By Brian Fleming, Analyst
Online programs need to tackle tougher objectives to keep pace in today’s mature and competitive online market. Effectiveness in online teaching and learning is a critical area for ongoing improvement, particularly toward shaping more impactful online learning environments for adult learners. Adults struggle with online in large part because online courses are not always designed effectively with their needs, preferences, and learning styles in mind. Often courses seek to replicate, rather than innovate, traditional face-to-face learning with little attention to how adults learn in general, particularly how adults learn effectively online.
Eduventures recommends attention to integrating a more effective blend of adult learning strategies to better shape the online student experience.
We suggest attention to the following four principles:
1) Design online programs to reflect greater effectiveness in the principles of adult learning.
Teaching and learning strategies geared to adults, commonly called andragogy, are critical for online programs to adopt at all stages and be able to demonstrate in a variety of ways. Andragogy encourages highly experiential, problem (not content) centered learning, and is practically-oriented and linked to professional outcomes. Online programs lacking in robust andragogy will struggle to retain adult learners, and will rarely capture effectively the distinct advantages online offers adult learners. It’s more than just flexibility and convenience for busy adults “on the go”, but also the chance to engage in a highly self-directed, participatory, and collaborative learning environment (be it online) which is proven to serve adult learners effectively.
2) Teach adults how to learn effectively online.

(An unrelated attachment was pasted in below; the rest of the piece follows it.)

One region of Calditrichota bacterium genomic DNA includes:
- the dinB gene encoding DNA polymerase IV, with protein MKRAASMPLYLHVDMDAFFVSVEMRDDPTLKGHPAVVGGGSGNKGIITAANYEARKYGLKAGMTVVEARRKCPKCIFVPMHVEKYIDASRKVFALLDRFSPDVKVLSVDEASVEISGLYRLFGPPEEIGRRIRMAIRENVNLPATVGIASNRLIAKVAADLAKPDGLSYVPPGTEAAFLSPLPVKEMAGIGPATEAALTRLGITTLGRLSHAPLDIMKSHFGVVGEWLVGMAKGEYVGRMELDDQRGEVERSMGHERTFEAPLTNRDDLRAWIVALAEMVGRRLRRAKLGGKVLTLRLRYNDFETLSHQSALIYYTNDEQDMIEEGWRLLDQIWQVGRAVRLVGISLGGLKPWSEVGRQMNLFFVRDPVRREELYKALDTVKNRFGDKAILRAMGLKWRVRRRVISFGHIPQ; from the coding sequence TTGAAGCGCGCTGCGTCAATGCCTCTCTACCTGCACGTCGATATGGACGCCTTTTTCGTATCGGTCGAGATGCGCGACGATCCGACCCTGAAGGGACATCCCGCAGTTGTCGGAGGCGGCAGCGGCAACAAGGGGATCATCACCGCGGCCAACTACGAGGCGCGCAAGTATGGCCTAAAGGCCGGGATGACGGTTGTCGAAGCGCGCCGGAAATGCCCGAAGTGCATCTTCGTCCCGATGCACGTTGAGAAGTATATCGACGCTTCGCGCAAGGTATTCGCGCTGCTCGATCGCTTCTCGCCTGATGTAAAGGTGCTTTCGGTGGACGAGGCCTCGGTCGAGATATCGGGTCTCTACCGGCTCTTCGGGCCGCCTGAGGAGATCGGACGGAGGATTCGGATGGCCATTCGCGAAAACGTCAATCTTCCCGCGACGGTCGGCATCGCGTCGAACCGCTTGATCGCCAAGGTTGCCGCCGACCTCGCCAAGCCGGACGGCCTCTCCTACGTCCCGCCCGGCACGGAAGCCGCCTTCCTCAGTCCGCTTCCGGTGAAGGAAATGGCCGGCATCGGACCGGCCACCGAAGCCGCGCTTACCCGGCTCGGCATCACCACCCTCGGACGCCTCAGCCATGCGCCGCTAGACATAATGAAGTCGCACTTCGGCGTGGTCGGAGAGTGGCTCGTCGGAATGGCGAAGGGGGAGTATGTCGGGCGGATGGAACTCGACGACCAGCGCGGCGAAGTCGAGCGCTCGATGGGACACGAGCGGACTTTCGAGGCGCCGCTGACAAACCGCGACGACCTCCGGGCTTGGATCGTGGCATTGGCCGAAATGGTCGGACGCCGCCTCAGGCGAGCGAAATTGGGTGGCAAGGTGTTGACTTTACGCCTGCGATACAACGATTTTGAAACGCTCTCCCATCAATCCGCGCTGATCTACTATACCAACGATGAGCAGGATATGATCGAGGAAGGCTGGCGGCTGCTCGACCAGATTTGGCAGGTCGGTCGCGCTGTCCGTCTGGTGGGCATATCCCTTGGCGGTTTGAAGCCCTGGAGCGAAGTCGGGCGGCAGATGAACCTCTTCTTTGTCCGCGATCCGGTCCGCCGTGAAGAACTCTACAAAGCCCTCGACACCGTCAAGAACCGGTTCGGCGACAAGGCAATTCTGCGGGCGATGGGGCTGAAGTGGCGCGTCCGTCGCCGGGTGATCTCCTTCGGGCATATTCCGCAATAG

Part of effective andragogy is something called heutagogy (or “double-loop” learning), which means not just learning itself but teaching learners how to learn. Good heutagogy fosters skills, principles, and practices that improve a student’s ability to succeed online and to achieve program outcomes. Effective heutagogy online might include student success strategies, revising focus on study skills, and offering a host of highly self-directed exercises and practices to inform synthesis and interpretation of ideas, critical thinking, and active learning for success in more problem-centered, experiential, and professionally-oriented experiences.
3) Take into account the unique advantage technology-enabled learning offers for improved learning outcomes.
Another narrower term to describe this is cybergogy, which as implied refers to teaching and learning strategies mediated by connecting technologies. Cybergogy aims to propose ways online learning can actually be just as, if not more effective than face-to-face. Good cybergogy may include chat and video capture tools and experiences intended to foster collaborative engagement among learners connected digitally. Of course, cybergogy requires balancing the limits of online with the advantages and then integrating principles and practices that capture the unique advantages of digital learning environments to enhance overall effectiveness in andragogy.
4) Encourage peer learning.
De-centralized approaches to online learning are often highly effective, including intentional integration of peer-learning models. Peers learning from peers, sometimes called peeragogy, creates interdependence and community-centered learning, opportunity for creative group activities mediated by connecting technologies, and engagement through interactive discussion boards and exercises that encourage sustained engagement among students. Peeragaoy powerfully enhances the objectives of andragogy.
The Four “Gogies” of Online Effectiveness
To improve adult learner engagement online, focus on andragogy, and with this, heutagogy, cybergogy, and peeragogy. These compelling principles will drive greater quality in your approach to online programming and promise to enhance the student experience and program outcomes for adult learners.